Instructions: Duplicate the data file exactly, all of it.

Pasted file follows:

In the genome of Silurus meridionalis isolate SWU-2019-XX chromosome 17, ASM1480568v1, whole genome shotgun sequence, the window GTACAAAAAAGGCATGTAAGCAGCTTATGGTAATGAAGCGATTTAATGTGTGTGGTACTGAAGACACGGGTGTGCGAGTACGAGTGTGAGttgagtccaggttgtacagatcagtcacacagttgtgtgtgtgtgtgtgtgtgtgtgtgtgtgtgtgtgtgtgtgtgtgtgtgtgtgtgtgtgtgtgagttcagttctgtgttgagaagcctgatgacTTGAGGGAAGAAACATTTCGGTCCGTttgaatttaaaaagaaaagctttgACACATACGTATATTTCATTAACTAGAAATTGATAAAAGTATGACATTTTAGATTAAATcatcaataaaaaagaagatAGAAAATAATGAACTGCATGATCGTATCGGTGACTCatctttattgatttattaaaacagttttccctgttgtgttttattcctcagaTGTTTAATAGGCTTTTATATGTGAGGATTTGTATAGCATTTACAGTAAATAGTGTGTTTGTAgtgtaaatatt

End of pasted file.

In the genome of Silurus meridionalis isolate SWU-2019-XX chromosome 17, ASM1480568v1, whole genome shotgun sequence, the window GTACAAAAAAGGCATGTAAGCAGCTTATGGTAATGAAGCGATTTAATGTGTGTGGTACTGAAGACACGGGTGTGCGAGTACGAGTGTGAGttgagtccaggttgtacagatcagtcacacagttgtgtgtgtgtgtgtgtgtgtgtgtgtgtgtgtgtgtgtgtgtgtgtgtgtgtgtgtgtgtgtgagttcagttctgtgttgagaagcctgatgacTTGAGGGAAGAAACATTTCGGTCCGTttgaatttaaaaagaaaagctttgACACATACGTATATTTCATTAACTAGAAATTGATAAAAGTATGACATTTTAGATTAAATcatcaataaaaaagaagatAGAAAATAATGAACTGCATGATCGTATCGGTGACTCatctttattgatttattaaaacagttttccctgttgtgttttattcctcagaTGTTTAATAGGCTTTTATATGTGAGGATTTGTATAGCATTTACAGTAAATAGTGTGTTTGTAgtgtaaatatt